The Boston Red Sox have provided their fans many unexpected surprises this season, but one of the biggest has been John Lackey’s emergence as the team’s most reliable starting pitcher.
Coming into the season, expectations for Lackey were low. He didn’t pitch last year because of injury. When he did pitch the year before, he was doing so with a shredded elbow, and was mostly atrocious and began to earn a reputation as perhaps one of the biggest free agent busts of the Red Sox boom years.
If you thought things looked bad for him then, they look equally good now. Not only has he pitched with a full bill of health for the first time in years, he’s also proved his worth in the rotation. Dare I say, he might even be able to live up to a substantial chunk of his monster 5 year, $82.5 million contract. It’s probably fair to say that if the playoffs started today, John Lackey’s probably starting game-1 – and that’s even if Clay Buchholz returns.
So what do we make of all this?
First off, we can start by throwing out his 7-10 W-L record because those are mostly worthless. Even if you did find them valuable, the truth beneath the surface is that Lackey simply doesn’t get any run support. With 3.43 runs per start (15th lowest in the Majors), Lackey has the lowest run support in the Red Sox rotation, with fellow starters Ryan Dempster (2nd in Majors in RS), Jon Lester (11th), and Felix Doubront (21st) all getting help from the lineup. Long story, short – he’s had some things working against him. Let’s not get caught up in W-L records.
Aside from the usual mong arguments, the most impressive feats from Lackey this season have been the way and manner in which he’s getting outs. Lackey has developed great command in his pitches, striking out 22.2 percent of all batters he has faced – up from 14.5 percent from 2011 – the highest mark for him since 2005. He’s also inducing more groundballs than every before – posting a 1.02 GB/FB ratio. Both of those developments are great. He’s striking batters out and when he’s not, they’re making very weak contact.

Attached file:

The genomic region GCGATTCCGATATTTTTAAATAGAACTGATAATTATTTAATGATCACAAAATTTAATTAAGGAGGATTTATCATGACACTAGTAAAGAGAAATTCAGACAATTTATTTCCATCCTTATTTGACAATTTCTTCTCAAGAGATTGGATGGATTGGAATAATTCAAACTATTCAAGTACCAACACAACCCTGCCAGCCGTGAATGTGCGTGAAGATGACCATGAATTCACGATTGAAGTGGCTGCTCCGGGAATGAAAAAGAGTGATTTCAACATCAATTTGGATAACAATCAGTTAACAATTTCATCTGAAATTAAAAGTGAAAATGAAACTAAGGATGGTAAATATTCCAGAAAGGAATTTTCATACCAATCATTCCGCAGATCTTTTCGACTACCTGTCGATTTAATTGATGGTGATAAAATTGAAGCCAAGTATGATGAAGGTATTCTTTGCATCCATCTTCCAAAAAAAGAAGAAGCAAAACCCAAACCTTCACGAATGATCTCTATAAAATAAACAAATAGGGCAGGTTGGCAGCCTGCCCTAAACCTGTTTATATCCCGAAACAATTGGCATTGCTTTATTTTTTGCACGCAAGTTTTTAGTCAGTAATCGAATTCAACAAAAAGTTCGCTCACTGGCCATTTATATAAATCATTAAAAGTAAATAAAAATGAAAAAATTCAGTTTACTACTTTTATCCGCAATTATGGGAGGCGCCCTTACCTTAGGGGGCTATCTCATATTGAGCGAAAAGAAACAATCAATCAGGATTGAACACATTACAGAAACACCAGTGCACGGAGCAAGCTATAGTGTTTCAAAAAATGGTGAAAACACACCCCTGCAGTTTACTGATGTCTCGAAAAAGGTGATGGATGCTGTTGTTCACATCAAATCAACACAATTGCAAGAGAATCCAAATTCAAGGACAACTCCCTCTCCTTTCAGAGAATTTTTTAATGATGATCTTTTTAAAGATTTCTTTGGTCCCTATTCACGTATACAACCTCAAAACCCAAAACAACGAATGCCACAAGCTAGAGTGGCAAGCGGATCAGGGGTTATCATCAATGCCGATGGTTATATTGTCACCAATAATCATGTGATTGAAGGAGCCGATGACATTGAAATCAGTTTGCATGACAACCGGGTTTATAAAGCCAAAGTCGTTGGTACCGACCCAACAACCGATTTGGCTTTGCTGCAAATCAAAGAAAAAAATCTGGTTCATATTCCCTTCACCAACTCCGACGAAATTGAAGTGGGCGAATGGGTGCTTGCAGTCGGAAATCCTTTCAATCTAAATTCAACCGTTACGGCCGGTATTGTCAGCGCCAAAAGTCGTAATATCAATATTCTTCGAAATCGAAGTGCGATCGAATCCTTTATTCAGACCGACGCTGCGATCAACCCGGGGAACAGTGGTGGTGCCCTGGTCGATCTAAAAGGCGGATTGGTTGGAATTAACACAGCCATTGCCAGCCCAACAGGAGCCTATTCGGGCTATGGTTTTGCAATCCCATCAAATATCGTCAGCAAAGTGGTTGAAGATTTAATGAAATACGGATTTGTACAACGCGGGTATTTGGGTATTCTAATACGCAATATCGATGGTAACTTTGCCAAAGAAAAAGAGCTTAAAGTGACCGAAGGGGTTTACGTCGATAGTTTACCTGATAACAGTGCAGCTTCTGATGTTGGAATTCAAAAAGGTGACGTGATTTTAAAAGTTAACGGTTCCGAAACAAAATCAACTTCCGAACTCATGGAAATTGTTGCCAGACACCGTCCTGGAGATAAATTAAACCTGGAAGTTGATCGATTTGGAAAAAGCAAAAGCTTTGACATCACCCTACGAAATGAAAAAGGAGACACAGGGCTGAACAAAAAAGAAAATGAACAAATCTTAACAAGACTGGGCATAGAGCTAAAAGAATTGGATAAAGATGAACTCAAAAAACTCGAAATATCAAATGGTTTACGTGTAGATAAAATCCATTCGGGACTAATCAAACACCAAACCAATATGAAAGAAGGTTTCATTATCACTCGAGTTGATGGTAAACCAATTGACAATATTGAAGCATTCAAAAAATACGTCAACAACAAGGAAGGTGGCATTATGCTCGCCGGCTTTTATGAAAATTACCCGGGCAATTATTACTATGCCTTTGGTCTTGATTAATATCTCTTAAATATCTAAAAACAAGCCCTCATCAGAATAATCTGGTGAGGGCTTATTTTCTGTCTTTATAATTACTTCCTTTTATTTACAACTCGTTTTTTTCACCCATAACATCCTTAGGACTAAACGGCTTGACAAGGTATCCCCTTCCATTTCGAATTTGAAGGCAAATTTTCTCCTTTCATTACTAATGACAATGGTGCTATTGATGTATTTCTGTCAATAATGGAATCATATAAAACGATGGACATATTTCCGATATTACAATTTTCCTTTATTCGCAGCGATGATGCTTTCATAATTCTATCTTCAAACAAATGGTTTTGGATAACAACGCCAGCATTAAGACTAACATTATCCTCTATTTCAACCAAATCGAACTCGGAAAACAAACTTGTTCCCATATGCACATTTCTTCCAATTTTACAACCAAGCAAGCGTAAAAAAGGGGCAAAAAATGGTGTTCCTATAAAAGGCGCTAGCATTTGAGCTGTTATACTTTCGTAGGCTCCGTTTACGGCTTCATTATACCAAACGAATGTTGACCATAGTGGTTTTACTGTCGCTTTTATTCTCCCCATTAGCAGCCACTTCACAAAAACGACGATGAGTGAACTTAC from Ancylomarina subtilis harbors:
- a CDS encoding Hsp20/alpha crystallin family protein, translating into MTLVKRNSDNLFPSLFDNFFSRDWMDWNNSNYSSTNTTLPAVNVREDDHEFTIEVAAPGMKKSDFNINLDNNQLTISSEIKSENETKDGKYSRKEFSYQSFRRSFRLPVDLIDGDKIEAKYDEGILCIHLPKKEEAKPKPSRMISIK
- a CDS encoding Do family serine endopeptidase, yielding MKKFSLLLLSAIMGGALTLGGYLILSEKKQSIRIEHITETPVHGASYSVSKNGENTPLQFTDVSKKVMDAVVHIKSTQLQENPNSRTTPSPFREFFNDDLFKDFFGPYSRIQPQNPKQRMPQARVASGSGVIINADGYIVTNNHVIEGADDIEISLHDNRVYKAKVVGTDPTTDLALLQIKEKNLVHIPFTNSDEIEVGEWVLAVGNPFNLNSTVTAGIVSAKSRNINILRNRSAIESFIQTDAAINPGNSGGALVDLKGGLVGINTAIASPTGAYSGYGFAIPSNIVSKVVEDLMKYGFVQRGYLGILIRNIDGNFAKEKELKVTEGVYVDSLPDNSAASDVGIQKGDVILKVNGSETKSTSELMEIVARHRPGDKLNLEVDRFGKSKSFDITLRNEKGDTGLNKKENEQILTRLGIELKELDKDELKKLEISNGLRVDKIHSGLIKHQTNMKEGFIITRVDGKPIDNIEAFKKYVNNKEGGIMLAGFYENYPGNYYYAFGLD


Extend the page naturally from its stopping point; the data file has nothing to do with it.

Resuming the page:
Finally, Lackey has been incredibly efficient and economical this year. On a pitching staff that has been taxed by throwing too many pitches (well over 18,000 for No. 1 in the league), Lackey gets his outs in a relatively quick and easy manner at 3.76 Pit/PA – lowest on the Sox rotation. What’s impressive about that stat is that he’s maintaining a relatively low Pit/PA while having one of his best strikeout years to date. This means he’s not pitching to contact and being aided by his defense – he’s getting outs on his own.
What has resulted in Lackey’s transformation?
Other than the fact that he’s healthy this year, the answer to that lies mostly within Lackey’s dominance against left-handed hitters. In 2011, lefties feasted on Lackey’s pitching with a slash line of .343/.401/.514. Lefties also had a BABIP of .383. Nearly anything that got wood fell in for a hit.
In 2013, Lackey has turned the tables against his left-handed foes. While his splits against righties are comparable to those from 2011 (in fact the slash line numbers are bit higher this year), lefties are completely lost against him, posting a measily slash line of .234/.287/.358.
Looking at Lackey’s pitching heat map against lefties, one notices how Lackey is getting plenty of outs off pitches at the lowest third of the strike zone. A lot of those outs come from breaking balls that make the hitter either whiff or hit the ball to the ground. Lackey has done a superb job executing this and this has translated into remarkable numbers such as his rotation leading 4.24 K/BB ratio. Whether Lackey’s success against lefties is sustainable is something that remains to be seen as the Red Sox hit the final stretch.
While conventional wisdom tells us that in the long run Lackey’s numbers against lefties will converge to his career averages at the least, our eyes should tell us that if Lackey continues his brilliant execution, his dominance will continue.